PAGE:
Coalminers

Feel-good ferocious playing from this talented band at the Spice of Life. Drummer/bandleader Pat Levett,  vocalists Tommy Hare and Sumudu,  Ben Somers, Rob Updegraff, Arthur Lea and Spencer Brown – bass transported the audience to the deep south as they delivered a jazz swamp swinging set! (Romy Summers)

Liane Carroll

Phenomenal solo set from Liane Carroll at Crazy Coqs, hands down the most entertaining musician on the jazz scene today. Here’s To Life brought tears to the eyes whilst two minutes later we were laughing at her intro to You’ve Changed (“this is what Bruce (The Hulk) Banner’s wife said”). She moved through pairs of songs to keep a fast-paced jazz set going… “Are there any Cuban gangsters in tonight?” was the question before launching into Donald Fagen’s The Goodbye Look, then rolling into Walk Between Raindrops. Nina Simone’s classics My Baby Just Cares For Me and Sinnerman… she is effortless and so fluent with everything she plays and sings. Joni Mitchell’s River was stunning… then finishing up with a medley of Gershwin/Hammerstein and two Laura Nyro songs including And When I Die. What a complete set from a humble, engaging and truely entertaining and talented lady. (Romy Summers)

Kit Downes’ Benvanemy

Kit Downes was with Ben Van Gelder, Petter Eldh and James Maddren at Kansas Smitty’s on the last evening of the festival. They did two packed shows and had an audience completely mesmerized. Great gig. (Romy Summers)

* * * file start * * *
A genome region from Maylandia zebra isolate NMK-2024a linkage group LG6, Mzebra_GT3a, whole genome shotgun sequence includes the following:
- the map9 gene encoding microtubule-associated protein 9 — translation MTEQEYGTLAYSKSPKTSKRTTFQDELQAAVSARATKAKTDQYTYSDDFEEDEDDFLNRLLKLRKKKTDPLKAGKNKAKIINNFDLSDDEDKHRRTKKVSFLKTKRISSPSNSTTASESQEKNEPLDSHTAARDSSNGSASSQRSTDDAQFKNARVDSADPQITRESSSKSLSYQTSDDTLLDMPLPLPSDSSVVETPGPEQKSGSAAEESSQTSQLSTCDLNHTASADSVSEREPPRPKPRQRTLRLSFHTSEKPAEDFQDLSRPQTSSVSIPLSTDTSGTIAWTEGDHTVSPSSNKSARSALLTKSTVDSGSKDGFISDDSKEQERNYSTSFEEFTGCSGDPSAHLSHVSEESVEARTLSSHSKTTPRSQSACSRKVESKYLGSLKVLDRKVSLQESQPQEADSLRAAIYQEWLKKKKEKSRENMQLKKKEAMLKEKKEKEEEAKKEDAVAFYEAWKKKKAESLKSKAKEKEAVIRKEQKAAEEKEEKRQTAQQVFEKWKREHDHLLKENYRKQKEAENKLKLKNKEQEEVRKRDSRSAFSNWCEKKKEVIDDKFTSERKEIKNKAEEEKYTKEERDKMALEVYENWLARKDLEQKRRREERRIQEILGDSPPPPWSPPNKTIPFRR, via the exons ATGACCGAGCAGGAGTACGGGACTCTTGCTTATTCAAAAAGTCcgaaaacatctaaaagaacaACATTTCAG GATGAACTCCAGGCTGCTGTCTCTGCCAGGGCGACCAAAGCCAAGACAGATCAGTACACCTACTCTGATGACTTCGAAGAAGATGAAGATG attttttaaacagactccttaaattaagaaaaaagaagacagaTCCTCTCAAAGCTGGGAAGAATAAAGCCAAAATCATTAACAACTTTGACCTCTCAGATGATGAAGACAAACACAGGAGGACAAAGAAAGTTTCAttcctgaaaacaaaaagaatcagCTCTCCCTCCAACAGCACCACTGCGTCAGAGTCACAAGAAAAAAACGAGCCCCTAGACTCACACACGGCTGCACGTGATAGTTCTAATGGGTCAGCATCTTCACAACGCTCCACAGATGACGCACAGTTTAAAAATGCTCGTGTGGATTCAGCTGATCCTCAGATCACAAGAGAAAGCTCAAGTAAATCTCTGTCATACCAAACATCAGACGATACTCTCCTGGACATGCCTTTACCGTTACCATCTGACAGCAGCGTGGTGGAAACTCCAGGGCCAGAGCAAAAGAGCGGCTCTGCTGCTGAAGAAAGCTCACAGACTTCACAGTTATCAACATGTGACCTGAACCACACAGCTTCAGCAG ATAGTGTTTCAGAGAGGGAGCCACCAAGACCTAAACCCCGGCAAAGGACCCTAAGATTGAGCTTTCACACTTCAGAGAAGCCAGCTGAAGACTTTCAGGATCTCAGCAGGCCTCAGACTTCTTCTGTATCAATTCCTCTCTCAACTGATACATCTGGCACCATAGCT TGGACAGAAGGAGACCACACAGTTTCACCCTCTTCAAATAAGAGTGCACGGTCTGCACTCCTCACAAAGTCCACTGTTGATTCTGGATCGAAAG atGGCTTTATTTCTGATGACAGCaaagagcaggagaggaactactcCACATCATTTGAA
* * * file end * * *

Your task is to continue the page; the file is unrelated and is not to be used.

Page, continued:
Eddie Gomez

You’d never believe Eddie Gomez is actually 75. He is in impeccable shape and his hand glides as nimbly as ever up and down his double bass as if no physical effort were involved. It was a pleasure to catch this rare visit in the intimacy of Pizza Express Dean Street with Marco Pignataro on tenor and sorprano sax, Renato d’Aiello on tenor, Teo Ciavarella on piano and Alfonso Vitale on drums. They were extremely tight and the interweaving of the two tenors (or occasionally tenor and soprano) produced some marvellous harmonies allowing space for Eddie’s typical melodic runs in the middle of his accompaniment. A lot more to hear than heads in unison and solos. A great concert all round by one of the people who changed bass playing… and for good, in every sense. (Andres Bonfiglioli)

Pasquale Grasso/Luigi Grasso Quartet